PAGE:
Improved Mast Mounted Sight System Processor (IMSP) will replace the current configuration MMS System Processor (MSP). The product improved aircraft will include a new high-speed digital signal processor that will provide improved tracking capabilities by split-screen in both TV and Thermal Imaging Sight (TIS) modes, low contrast target tracking, simultaneous multi-target tracking of up to six targets, moving target indicator, aided target recognition, and automatic reaquiring of targets lost due to obstruction. The operator video display will reflect real time TV zoom and still frame capabilities. The IMSP enhancements consist of the use of high-speed Gallium Arsenide based digital signal processor integrated circuits in the MMS signal processor. The Circuit Card Assembly count in the processor will be reduced from 30 to 16. This reduction and use of state-of-the-art component technology enhances reliability, maintainability, and supportability. The IMSP will provide for enhanced growth and will not require substantial aircraft hardware changes. An update to the aircraft software, however, is required to execute the enhanced functions of the upgraded processor. This provides for future insertion of neural net automatic target recognition, identification of friend or foe, passive ranging, and real-time image enhancements. Form and fit of the existing MMS system processor is maintained, and is backwards compatible with the MMS System Processor (MSP). As of July 1997, all aircraft delivered from the Bell Helicopter production lots will have the IMSP installed. All retrofit aircraft will be equipped MSPs. As the MSPs are removed through attrition, they are replaced with IMSPs.

The addition of weapons, improved cockpit integration, and better navigational capability have resulted in an aircraft that is much more capable than its predecessor. Furthermore, the potential enhancements to mission planning and management provided by the aviation mission planning system (AMPS) and data transfer system (DTS) were very apparent during the DSUFTP. All of these improvements were achieved without any noticeable impact on readiness, as indicated by the aircraft's operational availability.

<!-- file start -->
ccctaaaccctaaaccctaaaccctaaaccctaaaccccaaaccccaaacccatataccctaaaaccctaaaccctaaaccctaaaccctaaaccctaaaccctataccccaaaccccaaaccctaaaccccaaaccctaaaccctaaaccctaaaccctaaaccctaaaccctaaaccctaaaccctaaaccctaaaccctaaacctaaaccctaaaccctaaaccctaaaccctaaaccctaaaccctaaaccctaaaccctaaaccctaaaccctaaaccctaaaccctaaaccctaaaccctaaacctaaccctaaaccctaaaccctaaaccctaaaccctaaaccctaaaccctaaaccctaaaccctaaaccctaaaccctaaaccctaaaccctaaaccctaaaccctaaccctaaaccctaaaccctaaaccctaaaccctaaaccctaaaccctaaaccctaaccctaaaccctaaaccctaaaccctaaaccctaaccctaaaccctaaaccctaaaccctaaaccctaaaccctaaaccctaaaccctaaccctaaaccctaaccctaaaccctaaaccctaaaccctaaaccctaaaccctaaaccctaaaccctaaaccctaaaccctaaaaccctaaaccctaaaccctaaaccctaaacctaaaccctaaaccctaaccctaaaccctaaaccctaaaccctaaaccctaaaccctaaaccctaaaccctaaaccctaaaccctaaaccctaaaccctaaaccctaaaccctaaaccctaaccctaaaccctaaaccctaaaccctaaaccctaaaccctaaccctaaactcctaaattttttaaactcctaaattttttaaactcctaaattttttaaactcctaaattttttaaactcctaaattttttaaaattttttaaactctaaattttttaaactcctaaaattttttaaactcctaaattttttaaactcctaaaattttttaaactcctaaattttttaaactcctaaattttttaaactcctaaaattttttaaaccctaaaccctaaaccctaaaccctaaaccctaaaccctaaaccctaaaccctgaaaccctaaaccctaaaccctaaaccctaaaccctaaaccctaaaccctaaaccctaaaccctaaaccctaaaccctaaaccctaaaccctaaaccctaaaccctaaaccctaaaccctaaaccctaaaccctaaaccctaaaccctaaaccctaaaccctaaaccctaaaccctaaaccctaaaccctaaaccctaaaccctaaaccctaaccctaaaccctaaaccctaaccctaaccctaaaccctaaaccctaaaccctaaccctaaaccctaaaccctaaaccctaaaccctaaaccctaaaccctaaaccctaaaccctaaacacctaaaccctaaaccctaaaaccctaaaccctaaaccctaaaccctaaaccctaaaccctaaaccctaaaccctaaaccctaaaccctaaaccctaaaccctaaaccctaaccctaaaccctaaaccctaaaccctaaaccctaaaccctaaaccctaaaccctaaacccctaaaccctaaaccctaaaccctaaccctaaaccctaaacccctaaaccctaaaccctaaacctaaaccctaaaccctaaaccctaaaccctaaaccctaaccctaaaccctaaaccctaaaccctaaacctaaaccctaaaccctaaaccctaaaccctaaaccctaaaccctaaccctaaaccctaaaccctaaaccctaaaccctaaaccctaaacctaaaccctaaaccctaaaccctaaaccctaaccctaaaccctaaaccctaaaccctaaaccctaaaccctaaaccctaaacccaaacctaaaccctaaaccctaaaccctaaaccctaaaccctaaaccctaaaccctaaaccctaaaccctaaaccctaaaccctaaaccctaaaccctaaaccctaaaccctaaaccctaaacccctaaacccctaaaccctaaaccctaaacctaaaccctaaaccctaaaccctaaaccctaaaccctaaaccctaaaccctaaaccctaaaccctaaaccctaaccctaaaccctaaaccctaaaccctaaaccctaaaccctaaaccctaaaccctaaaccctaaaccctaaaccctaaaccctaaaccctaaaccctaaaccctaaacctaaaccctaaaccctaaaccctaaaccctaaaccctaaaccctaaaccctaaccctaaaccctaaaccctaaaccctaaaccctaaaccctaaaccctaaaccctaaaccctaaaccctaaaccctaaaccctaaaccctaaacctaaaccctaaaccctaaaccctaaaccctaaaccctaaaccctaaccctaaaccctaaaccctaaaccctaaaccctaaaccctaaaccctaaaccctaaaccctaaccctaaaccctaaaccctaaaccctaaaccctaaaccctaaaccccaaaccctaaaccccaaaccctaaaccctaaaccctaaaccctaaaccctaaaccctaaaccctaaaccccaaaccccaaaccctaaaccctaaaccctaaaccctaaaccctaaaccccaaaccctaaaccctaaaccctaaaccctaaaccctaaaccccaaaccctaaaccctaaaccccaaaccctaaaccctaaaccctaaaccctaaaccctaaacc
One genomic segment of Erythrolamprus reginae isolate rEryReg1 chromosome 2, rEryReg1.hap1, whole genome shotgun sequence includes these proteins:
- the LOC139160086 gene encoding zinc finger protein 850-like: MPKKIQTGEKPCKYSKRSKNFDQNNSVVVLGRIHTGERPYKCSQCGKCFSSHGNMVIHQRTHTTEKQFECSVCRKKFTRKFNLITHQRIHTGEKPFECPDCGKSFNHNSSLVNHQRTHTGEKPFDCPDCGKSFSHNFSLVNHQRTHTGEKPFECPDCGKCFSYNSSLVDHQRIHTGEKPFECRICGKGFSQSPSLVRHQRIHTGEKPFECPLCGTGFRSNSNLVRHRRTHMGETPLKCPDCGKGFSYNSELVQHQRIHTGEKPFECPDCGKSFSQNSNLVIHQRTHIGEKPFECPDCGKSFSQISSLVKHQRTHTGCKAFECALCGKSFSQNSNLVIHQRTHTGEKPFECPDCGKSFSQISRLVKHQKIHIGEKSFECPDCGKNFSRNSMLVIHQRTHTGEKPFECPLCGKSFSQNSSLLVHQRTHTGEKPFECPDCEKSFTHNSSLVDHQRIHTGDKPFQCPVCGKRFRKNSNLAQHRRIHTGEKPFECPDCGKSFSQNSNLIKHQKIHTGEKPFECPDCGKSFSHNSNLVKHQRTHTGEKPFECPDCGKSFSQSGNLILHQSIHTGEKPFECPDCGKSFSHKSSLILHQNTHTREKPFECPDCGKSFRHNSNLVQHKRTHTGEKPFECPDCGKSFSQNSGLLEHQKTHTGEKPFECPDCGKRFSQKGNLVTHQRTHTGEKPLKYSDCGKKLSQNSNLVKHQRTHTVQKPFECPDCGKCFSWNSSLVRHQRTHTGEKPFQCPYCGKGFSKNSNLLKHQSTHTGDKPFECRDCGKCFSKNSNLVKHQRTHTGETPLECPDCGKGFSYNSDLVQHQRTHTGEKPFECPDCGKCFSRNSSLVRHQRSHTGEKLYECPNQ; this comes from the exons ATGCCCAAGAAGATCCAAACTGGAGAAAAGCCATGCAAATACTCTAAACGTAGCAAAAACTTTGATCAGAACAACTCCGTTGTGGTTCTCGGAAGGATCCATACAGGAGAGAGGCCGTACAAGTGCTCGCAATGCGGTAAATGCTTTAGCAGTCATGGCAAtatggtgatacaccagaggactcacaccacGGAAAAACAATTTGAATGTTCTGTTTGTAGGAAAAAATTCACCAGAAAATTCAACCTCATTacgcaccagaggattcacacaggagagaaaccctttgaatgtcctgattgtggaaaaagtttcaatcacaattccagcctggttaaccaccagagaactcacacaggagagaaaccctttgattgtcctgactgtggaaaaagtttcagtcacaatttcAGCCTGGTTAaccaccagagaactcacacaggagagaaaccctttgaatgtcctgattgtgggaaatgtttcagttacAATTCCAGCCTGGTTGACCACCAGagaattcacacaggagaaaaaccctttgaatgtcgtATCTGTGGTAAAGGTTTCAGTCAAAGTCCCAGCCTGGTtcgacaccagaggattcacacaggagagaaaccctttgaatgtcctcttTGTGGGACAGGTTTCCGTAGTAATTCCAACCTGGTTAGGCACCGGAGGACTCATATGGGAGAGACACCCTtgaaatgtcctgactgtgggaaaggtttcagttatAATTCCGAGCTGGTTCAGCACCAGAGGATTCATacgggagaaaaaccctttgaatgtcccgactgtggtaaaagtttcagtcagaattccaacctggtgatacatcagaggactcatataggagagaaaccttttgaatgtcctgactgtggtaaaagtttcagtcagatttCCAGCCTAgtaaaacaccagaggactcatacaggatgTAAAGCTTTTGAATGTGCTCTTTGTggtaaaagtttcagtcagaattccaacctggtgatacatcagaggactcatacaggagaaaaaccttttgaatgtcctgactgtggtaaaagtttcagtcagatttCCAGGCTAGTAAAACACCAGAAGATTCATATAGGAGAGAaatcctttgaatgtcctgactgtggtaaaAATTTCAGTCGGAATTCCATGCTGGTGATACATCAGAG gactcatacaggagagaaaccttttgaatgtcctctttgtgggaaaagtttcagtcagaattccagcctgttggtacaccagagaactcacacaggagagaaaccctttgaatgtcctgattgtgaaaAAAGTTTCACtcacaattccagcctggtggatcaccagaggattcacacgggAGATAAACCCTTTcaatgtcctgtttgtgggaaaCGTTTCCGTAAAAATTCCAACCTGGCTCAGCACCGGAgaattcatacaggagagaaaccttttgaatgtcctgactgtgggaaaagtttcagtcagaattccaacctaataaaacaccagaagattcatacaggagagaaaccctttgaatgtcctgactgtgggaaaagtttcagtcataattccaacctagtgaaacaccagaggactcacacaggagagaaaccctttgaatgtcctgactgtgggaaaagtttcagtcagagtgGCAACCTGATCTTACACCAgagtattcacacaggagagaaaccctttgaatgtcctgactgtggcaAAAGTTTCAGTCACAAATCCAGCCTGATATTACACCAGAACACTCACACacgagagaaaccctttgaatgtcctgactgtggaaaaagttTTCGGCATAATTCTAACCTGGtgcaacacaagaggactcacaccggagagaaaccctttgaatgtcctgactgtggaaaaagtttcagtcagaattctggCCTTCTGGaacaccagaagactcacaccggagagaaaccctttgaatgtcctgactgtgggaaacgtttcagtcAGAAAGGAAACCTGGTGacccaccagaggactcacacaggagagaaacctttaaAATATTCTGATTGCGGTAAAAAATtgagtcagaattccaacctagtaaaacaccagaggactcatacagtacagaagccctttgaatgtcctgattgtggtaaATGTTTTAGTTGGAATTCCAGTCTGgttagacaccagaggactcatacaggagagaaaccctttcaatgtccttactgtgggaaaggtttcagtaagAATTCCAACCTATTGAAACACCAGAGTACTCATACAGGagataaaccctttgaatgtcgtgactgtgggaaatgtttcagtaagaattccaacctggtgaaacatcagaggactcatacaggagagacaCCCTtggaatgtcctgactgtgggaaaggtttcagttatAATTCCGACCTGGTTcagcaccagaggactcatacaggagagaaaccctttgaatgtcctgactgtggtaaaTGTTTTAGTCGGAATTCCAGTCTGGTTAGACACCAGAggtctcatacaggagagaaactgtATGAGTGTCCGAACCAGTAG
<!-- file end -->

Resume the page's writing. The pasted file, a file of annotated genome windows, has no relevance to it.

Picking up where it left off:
Crew2 pilots
Height12 feet 10.6 inches
Length41 feet 2.4 inches
Rotor diameter35 feet
Maximum gross weight4,500 pounds (unarmed);
5,500 pounds (armed)
Maximum airspeed125 KIAS
Cruise airspeed80 KIAS
Endurance2 hours
Cargo hook capacity2,000 pounds
Litter capacity4 (externally)
Troop-carrying capacity6 (externally).
  • Data transfer system ground station, data transfer module, data transfer receptacle in the aircraft.
  • Video tape recorder records up to 2 hours of copilot's MFD.
  • ANVIS display symbology system provides basic flight information.
  • Mast-mounted sight
  • Thermal imaging sensor.
  • Television sensor.
  • Laser range finder/designator.
  • Optical boresight system.
  • Weapons
  • .50-caliber heavy machine gun.
  • 70-millimeter folding fin aerial rocket.
  • Air-to-air Stinger missile.
  • Hellfire modular missile system.

  • Communication equipment
  • Two VHF-FM AN/ARC-186 or AN/ARC-201 SINCGARS.
  • One UHF AN/ARC-164 Have Quick.
  • One VHF-AM AN/ARC-186.
  • Two TSEC/KY-58.
  • HF capable (radio not installed).
  • TSEC/KY-75 (device not installed).
  • Retransmission capabilities.
  • FM homing (AN/ARC-186 only).
  • Airborne target handover system (digital communications).
  • Navigation equipment
  • Attitude and heading reference system (Litton LR-80 Inertial).
  • AN/ASN-137 doppler.
  • AN/ASN-43 directional gyro.
  • Aircraft survivability equipment
  • AN/APX-100 IFF.
  • AN/ALQ-144 IR jammer.
  • AN/APR-39A radar warning receiver.
  • AN/APR-44(V)3 radar warning receiver.
  • AN/AVR-2 laser detecting set.
  • Costs

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    Maintained by Robert Sherman
    Originally created by John Pike
    Updated Monday, May 29, 2000 8:06:45 AM